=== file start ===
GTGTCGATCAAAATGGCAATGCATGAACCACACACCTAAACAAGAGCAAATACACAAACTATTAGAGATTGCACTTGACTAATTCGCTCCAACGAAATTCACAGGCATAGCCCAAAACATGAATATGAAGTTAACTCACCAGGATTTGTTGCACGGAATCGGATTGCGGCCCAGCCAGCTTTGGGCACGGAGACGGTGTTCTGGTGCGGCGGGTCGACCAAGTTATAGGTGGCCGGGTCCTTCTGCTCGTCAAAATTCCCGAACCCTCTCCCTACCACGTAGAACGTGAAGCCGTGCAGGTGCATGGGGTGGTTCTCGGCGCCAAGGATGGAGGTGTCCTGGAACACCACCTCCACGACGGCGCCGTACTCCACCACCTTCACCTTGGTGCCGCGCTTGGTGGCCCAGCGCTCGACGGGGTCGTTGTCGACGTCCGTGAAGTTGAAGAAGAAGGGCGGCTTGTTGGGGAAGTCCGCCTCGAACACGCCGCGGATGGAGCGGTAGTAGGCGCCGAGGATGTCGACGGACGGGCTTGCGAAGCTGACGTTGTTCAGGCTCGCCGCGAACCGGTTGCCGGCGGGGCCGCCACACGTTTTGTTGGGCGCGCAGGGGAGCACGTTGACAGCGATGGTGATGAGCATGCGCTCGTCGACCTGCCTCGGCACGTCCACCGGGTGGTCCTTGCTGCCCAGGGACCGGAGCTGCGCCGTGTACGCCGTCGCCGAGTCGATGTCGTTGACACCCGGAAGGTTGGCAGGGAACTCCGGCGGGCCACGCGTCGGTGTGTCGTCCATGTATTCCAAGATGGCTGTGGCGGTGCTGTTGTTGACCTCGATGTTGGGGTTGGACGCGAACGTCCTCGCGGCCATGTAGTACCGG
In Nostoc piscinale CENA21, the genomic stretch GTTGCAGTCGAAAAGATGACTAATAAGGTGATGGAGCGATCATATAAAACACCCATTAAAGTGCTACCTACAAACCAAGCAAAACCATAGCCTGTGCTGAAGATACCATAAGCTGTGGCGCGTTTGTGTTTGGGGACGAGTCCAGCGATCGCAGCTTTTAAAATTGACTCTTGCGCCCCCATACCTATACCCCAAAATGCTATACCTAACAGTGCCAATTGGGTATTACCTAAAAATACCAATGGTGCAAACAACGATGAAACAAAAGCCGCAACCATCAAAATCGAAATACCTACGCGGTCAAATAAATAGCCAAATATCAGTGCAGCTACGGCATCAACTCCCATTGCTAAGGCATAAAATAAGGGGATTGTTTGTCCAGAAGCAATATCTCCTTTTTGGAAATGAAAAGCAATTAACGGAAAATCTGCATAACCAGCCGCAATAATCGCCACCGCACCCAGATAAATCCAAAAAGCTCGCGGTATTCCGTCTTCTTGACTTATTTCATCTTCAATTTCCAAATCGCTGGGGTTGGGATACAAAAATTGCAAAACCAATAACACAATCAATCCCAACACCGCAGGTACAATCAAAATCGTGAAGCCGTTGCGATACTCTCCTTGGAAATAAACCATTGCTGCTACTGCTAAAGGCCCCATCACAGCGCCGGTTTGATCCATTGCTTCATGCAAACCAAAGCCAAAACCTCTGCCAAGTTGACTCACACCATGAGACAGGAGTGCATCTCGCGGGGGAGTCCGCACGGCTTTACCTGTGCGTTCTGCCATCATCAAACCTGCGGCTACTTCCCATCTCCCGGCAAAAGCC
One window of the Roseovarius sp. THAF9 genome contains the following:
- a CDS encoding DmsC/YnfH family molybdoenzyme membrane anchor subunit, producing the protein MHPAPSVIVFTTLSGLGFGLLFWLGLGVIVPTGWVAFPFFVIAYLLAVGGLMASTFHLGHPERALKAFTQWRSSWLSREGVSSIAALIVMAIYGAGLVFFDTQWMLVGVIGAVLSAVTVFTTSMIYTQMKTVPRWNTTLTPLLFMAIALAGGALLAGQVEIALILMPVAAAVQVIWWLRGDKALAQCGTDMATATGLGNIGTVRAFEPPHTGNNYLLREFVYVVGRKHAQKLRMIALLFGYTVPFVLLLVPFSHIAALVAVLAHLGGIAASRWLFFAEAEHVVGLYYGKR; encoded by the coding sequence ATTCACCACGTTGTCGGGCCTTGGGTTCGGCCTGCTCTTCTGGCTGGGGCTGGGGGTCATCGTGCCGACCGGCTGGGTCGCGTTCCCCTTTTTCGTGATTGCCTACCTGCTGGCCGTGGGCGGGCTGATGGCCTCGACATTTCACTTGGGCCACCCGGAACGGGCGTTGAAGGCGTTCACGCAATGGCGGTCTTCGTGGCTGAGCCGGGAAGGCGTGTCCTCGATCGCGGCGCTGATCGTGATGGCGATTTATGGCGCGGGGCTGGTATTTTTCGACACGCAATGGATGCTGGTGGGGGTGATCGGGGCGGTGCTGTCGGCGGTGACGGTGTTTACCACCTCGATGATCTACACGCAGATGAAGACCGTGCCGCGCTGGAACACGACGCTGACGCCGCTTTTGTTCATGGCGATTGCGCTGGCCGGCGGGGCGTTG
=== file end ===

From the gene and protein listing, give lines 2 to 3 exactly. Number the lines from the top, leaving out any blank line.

In Nostoc piscinale CENA21, the genomic stretch GTTGCAGTCGAAAAGATGACTAATAAGGTGATGGAGCGATCATATAAAACACCCATTAAAGTGCTACCTACAAACCAAGCAAAACCATAGCCTGTGCTGAAGATACCATAAGCTGTGGCGCGTTTGTGTTTGGGGACGAGTCCAGCGATCGCAGCTTTTAAAATTGACTCTTGCGCCCCCATACCTATACCCCAAAATGCTATACCTAACAGTGCCAATTGGGTATTACCTAAAAATACCAATGGTGCAAACAACGATGAAACAAAAGCCGCAACCATCAAAATCGAAATACCTACGCGGTCAAATAAATAGCCAAATATCAGTGCAGCTACGGCATCAACTCCCATTGCTAAGGCATAAAATAAGGGGATTGTTTGTCCAGAAGCAATATCTCCTTTTTGGAAATGAAAAGCAATTAACGGAAAATCTGCATAACCAGCCGCAATAATCGCCACCGCACCCAGATAAATCCAAAAAGCTCGCGGTATTCCGTCTTCTTGACTTATTTCATCTTCAATTTCCAAATCGCTGGGGTTGGGATACAAAAATTGCAAAACCAATAACACAATCAATCCCAACACCGCAGGTACAATCAAAATCGTGAAGCCGTTGCGATACTCTCCTTGGAAATAAACCATTGCTGCTACTGCTAAAGGCCCCATCACAGCGCCGGTTTGATCCATTGCTTCATGCAAACCAAAGCCAAAACCTCTGCCAAGTTGACTCACACCATGAGACAGGAGTGCATCTCGCGGGGGAGTCCGCACGGCTTTACCTGTGCGTTCTGCCATCATCAAACCTGCGGCTACTTCCCATCTCCCGGCAAAAGCC
One window of the Roseovarius sp. THAF9 genome contains the following: